Lovely Bones Critical Analysis Paper

2135 Words Mar 7th, 2013 9 Pages
Lambro Golloshi
ENG 102 17
Prof. Tappin
4-23-2012
Lovely bones Critical Analysis Paper Losing a loved one can be such a difficult thing to accept. But what if you kept believing she was still there? Definitely not in body, but lingering in spirit. In The Lovely Bones, by Alice Sebold, we dive into the mind of Susie Salmon; a 14 year old, dead girl. When Susie Salmon is murdered on her way home from school, she leaves behind a family and friends who care deeply for her. As each person deals with her death, most of them deal with a large amount of survivor’s guilt. The two characters that seem to have the hardest time accepting Susie’s death and their own survival are Lindsey Salmon and Ruth Connors. Lindsey deals not only with the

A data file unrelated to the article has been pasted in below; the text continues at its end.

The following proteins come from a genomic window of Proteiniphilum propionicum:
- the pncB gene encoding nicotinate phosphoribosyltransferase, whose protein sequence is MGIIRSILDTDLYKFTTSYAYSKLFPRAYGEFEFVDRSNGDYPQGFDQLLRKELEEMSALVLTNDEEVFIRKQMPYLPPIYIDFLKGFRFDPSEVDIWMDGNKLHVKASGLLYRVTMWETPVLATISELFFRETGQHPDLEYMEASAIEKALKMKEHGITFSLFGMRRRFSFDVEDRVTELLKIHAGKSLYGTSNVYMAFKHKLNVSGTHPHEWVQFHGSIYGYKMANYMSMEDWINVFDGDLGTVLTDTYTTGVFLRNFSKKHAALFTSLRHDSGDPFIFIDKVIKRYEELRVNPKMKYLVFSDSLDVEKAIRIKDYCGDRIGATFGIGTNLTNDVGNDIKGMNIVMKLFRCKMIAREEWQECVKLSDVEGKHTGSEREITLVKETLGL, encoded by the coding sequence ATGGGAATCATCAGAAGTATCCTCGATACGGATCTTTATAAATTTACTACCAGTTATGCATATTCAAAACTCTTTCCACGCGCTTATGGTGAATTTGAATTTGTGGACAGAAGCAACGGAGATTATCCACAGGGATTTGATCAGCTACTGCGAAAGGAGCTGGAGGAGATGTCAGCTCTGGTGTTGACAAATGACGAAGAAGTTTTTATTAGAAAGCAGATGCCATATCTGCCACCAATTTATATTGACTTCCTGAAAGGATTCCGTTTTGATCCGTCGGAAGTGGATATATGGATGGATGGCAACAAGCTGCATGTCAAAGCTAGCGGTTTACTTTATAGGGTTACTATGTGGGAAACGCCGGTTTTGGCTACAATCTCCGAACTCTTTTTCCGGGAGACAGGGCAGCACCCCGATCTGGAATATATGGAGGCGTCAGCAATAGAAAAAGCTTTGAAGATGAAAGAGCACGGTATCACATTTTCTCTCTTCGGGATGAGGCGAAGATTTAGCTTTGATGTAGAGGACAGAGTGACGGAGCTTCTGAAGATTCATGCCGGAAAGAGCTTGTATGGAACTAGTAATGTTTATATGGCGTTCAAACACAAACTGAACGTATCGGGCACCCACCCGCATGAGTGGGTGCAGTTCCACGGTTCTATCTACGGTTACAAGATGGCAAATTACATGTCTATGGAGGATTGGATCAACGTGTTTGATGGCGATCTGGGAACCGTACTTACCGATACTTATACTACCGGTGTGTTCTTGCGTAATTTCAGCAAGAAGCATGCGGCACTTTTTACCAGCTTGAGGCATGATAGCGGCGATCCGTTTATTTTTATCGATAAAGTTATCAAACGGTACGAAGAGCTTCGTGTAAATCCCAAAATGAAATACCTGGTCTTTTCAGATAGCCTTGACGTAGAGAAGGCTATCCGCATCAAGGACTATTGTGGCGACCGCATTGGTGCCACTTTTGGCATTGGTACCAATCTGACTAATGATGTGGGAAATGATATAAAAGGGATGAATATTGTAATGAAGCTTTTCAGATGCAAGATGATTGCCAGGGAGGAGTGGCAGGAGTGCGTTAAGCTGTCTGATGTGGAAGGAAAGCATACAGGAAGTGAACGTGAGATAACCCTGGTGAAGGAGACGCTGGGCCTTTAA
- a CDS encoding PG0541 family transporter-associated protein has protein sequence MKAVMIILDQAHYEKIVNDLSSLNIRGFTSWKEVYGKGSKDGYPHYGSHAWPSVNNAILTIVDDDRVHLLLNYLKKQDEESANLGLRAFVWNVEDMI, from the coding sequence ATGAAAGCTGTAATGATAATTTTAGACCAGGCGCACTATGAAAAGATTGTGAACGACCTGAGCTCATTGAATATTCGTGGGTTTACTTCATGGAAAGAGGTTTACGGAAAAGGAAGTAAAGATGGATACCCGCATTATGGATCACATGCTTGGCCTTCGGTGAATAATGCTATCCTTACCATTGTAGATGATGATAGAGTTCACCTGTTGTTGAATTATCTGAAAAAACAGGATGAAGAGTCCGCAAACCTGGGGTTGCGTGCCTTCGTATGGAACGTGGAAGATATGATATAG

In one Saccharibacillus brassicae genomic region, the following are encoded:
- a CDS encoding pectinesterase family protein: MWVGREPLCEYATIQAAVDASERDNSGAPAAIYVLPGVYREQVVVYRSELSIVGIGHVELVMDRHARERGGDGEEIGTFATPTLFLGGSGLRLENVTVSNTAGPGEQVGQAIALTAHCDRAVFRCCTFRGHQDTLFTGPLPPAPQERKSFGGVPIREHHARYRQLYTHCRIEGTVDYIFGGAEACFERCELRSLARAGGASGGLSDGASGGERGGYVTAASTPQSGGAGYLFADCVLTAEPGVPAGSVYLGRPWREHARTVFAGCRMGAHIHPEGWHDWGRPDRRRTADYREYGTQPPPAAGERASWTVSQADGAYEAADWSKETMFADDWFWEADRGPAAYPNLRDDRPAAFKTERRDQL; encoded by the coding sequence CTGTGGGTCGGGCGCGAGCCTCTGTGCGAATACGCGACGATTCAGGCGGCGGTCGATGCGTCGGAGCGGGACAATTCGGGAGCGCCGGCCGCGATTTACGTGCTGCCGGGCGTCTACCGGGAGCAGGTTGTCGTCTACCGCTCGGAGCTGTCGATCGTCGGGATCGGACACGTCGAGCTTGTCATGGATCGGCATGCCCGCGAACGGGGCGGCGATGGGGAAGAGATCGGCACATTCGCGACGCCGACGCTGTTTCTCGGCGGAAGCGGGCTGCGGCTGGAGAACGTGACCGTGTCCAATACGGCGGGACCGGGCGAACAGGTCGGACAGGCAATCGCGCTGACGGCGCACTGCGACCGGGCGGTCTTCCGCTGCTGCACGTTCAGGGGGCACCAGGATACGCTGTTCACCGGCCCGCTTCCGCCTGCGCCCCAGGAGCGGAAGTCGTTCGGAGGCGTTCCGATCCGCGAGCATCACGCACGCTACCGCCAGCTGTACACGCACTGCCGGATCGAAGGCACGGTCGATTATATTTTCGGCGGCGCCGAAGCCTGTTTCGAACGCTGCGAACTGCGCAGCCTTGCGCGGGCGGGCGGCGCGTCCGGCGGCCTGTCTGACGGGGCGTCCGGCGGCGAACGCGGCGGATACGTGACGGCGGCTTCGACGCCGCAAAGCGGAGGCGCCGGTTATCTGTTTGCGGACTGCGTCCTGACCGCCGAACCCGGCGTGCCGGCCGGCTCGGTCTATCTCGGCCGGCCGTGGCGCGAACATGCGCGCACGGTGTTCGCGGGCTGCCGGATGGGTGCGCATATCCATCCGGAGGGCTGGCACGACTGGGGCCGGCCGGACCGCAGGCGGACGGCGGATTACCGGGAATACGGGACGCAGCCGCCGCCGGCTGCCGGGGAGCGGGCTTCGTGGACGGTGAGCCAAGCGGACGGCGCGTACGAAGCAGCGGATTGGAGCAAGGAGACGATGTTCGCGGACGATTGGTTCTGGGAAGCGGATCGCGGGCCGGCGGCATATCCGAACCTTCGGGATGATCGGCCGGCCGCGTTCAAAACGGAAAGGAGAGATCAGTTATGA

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It also gives us an explanation for the title: The Lovely Bones are actually not just Susie’s body; they are also the ribbons that bind her family together and allow her to find her “wide, wide heaven.” That’s why they’re lovely. (Sebold 322-325) The entire point of view is first person. Susie relates everything that happens to every character, including their thoughts and even their deeds. She is a godlike character in that she can see and know everything about those who love her, even their past. It’s only when she chooses not to know that her godlikeness disappears. Since everything is filtered through Susie, it might seem as if the reader is denied access to the reality each character might present if they could speak for themselves. However, this point of view still allows us to know what the characters are thinking and feeling and we get a wonderful sketch of each one. This may be due to the fact that Susie loves them all or is bound to them all in some enduring way. Susie is the narrator of the story. She has been raped and murdered and feels enormous pain, even in heaven, for what has happened to her. However, she also presents careful connections about herself, family and friends. In these, we see her great love and compassion for those she misses dreadfully. We must not forget that she is also a character who must be examined for her own grief: Susie
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